Brian Holmes on Wed, 15 Jul 2020 09:40:06 +0200 (CEST)

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Re: <nettime> "Consume revolutionary media"

Thanks to all those who answered my questions, both onlist and off. I want
to answer Prem right now, and Max a bit later.

Since media is about looking and listening, Prem, I was glad to listen to
your podcast interview, a compelling voyage through your life, your
sensibility, and what seems to be a socially complex and multiple
architectural practice involving lots of reflection on Indian national
life. As well as some comments about international norms and trends - what
a journey!

There is a point where you bring up the issue of informality - meaning,
forms of labor and more broadly of life that are not integrated to the
registers and regulations of the modernizing state. You note that this
category covers over 80% of people living in India. Speaking as an
architect, you say that "in situations where they are given security of
[land] tenure, and where they can incrementally build and improve their
house over a long period of time, they produce fairly decent quality
housing, which is far better than professionally delivered solutions." That
remark expresses a critical relation to your own profession, but above all,
it's what you're calling a metaphor of hope.

Here, the major issue that has come out of the recent social movements is,
how can communities empower themselves to take care of each other, in ways
that don't require the protection - or permit the violent interference - of
increasingly brutal police? So that has a lot to do with what you
recommend: "Shift from overriding emphasis on the vertical axis between
citizen and state, and build constituencies through the lateral connection
between citizens." It's happening - and in my experience of a much more
formalized and overly modernized country, it happens a lot more during
periods of so-called unrest and insurgency, which are really just about
life breaking out all over the place.

It's interesting that you end up talking a fair bit about the relation to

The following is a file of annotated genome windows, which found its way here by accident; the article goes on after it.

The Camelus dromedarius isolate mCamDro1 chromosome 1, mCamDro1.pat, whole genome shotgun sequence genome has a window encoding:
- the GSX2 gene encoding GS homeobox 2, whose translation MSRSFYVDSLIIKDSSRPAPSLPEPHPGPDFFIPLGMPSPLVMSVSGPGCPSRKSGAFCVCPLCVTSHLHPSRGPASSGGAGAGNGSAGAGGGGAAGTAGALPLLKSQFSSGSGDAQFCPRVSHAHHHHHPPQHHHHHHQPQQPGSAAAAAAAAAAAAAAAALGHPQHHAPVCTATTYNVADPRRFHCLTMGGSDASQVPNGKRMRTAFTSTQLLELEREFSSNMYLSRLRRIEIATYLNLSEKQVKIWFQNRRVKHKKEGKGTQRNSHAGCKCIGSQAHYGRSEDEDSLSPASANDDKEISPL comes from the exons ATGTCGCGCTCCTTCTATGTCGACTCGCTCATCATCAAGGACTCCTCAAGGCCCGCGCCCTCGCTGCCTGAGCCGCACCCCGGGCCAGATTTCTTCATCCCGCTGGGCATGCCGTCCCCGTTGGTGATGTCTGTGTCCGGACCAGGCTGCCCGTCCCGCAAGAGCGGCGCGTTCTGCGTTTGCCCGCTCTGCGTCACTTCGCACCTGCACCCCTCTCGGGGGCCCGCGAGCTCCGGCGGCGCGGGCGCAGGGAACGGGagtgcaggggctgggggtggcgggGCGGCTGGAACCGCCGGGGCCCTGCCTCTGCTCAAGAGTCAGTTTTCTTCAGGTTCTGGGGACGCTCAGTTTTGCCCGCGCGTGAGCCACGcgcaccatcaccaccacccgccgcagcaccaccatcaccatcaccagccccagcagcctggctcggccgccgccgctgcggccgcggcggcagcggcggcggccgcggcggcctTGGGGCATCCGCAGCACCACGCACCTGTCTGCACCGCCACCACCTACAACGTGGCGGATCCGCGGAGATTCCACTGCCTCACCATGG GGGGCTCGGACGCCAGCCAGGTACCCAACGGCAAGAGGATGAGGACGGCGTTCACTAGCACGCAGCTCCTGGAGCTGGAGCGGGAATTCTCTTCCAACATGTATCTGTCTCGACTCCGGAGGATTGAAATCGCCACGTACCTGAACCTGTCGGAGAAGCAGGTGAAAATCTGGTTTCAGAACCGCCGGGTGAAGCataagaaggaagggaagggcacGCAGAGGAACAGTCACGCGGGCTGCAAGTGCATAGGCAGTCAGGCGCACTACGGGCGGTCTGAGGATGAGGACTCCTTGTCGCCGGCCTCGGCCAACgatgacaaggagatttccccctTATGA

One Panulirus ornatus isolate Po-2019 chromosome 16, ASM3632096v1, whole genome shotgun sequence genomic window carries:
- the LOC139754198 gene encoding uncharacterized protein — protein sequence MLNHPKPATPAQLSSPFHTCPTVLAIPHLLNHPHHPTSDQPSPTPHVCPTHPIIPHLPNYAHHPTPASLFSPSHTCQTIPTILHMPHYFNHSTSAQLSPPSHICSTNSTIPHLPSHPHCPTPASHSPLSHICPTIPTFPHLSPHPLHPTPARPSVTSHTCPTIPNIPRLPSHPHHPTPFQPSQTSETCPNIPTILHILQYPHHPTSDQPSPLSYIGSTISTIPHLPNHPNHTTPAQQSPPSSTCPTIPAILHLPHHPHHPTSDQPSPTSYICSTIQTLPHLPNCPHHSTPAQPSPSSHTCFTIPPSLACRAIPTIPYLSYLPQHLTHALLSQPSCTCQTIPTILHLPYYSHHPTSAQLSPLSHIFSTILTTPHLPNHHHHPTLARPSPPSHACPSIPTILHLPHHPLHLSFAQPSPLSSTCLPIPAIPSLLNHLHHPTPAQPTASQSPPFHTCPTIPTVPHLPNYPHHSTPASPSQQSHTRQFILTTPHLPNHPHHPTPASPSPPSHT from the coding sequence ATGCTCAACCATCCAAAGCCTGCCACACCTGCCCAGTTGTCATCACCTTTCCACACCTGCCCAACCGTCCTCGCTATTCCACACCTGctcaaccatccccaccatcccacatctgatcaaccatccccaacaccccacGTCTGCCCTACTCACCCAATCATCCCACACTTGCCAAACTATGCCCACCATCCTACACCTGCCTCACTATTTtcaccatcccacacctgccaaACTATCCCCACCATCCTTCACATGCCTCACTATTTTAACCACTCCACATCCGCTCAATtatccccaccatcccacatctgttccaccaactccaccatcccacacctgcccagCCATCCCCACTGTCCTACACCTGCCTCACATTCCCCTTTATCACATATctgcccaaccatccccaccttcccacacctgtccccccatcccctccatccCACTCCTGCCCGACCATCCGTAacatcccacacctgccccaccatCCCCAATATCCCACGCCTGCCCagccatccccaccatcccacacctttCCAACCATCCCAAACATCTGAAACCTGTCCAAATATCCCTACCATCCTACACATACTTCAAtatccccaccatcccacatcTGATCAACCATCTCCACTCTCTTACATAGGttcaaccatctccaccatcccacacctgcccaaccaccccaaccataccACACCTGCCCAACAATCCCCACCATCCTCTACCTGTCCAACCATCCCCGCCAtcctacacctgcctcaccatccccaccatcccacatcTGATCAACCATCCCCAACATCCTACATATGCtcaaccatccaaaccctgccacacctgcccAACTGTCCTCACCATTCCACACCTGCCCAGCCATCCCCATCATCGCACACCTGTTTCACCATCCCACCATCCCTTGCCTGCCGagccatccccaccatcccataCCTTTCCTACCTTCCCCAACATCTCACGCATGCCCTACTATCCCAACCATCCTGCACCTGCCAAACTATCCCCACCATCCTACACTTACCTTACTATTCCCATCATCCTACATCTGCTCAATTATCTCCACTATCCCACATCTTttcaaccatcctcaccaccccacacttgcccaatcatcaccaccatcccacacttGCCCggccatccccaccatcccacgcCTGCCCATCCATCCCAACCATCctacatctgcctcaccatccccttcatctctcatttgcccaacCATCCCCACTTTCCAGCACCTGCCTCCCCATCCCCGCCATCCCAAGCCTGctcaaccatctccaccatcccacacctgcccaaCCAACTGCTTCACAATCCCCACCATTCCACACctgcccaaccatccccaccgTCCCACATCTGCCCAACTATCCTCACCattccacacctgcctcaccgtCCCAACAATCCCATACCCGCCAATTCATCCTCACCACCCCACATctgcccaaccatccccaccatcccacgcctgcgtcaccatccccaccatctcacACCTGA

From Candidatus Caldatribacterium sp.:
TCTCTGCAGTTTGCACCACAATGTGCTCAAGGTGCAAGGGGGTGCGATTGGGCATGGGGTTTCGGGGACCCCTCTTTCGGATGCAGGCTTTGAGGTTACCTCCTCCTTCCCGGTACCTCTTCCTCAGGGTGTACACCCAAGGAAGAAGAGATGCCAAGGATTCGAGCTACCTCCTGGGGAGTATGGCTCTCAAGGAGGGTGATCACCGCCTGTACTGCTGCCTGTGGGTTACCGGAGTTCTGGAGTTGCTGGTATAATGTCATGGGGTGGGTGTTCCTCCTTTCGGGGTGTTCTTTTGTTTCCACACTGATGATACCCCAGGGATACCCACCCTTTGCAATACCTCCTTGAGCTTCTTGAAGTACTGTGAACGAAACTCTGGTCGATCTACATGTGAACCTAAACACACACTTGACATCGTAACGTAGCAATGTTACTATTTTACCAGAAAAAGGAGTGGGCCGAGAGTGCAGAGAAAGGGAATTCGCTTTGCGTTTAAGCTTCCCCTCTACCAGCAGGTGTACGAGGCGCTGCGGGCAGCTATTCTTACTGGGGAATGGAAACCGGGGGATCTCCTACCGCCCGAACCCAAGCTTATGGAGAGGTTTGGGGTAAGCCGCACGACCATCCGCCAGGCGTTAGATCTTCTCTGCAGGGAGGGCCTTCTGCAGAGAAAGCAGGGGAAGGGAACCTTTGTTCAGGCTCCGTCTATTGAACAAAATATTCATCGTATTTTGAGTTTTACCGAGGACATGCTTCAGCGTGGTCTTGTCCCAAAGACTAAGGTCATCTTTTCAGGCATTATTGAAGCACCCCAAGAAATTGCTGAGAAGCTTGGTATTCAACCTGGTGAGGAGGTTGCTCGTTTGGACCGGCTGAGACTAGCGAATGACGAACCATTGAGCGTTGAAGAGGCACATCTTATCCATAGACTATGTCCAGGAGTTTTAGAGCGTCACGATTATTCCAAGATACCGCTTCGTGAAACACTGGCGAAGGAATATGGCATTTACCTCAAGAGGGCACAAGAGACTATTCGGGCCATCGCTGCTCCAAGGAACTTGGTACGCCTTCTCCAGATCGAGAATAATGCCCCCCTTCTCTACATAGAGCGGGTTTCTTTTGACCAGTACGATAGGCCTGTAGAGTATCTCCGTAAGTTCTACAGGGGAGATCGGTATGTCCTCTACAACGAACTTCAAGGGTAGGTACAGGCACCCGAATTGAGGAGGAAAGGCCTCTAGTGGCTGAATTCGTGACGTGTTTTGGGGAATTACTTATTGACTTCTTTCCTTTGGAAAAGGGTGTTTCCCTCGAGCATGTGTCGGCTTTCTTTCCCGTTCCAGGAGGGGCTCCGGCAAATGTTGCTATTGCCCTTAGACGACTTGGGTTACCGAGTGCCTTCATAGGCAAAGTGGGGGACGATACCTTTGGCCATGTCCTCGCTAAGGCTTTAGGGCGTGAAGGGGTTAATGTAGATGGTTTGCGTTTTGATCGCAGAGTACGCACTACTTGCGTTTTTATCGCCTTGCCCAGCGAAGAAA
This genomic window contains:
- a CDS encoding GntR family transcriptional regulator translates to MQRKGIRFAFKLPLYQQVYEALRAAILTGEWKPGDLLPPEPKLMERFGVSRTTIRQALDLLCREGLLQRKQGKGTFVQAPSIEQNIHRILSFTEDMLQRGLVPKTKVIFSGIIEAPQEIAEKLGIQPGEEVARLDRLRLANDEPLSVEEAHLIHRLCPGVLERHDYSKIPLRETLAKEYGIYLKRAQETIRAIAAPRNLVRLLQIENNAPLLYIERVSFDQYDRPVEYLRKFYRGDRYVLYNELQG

the state nonetheless, but you do it to ask how the lateral relations
between people could be either empowered, or simply left to flourish,
depending on the case. This is a lot different than just get the state off
our backs (neoliberal slogan) or smash the state (anarchy). To empower is
subtle, because it means both to give, and to give some room, to not
impose, to avoid control. To let flourish at respectful distance, in our
time of vampire corporations and strongman states, is surely the most
important thing. You talk about getting rid of neoliberalism - I'd say, not
just because it turns everything into a market, but because in those
markets, toxic production is rammed down everyone's throats. It's bad food,
it's poisoned entertainment, it's industrial waste, it's climate change,
and sometimes - or very often, depending on who and where you are - it's
just a bulldozer. Gentrification is a sophisticated form of dispossession
in the US and probably in India too, but things like the fossil-fuel
industry are just as brutal here as anywhere, a literal bulldozer with its
exhaust pipe of ecological destruction. You are totally right, Prem, that a
vertical relation between citizen and state can do nothing about that -
it's obvious, the citizen is pinned to the wall like an insect, when not
just trampled by the corporate state. The question is, can horizontal
relations among people generate both the metaphors of hope, and the actual
power, to change that kind of relation?

Thanks to, well, let's call it revolutionary media, I have realized that in
the city of Chicago where I live, some people want to take the literal
production of power - electric power in this case - back from the
corporations, in order to eliminate its most toxic forms and diversify all
the rest into a new kind of grid ( To my way of
seeing, this kind of effort is on a similar level as the calls to defund
the police. It's happening through a proliferation of relations between
people who are able to care about things that are in no way abstract, but
just situated at scales that are not directly accessible to isolated
individuals. Today the solar panels on my roof are just an isolated gnat in
the open maw of the electric utility. As long as the grid they're connected
to is run by a monopoly corporation, they are just a fantasy of change, a
true utopia (no-place). It takes a socially complex and radically multiple
civil society to build another world. I want to dream of and move toward a
lighter, more intricate, more diverse and more sharable kind of real and
situated power - one that would still permit these great conversations that
we sometimes have to flourish.

all the very best, Brian

On Mon, Jul 13, 2020 at 8:40 AM Prem Chandavarkar <>

> Brian,
> I was on this podcast some weeks ago and will repeat something I said
> there.


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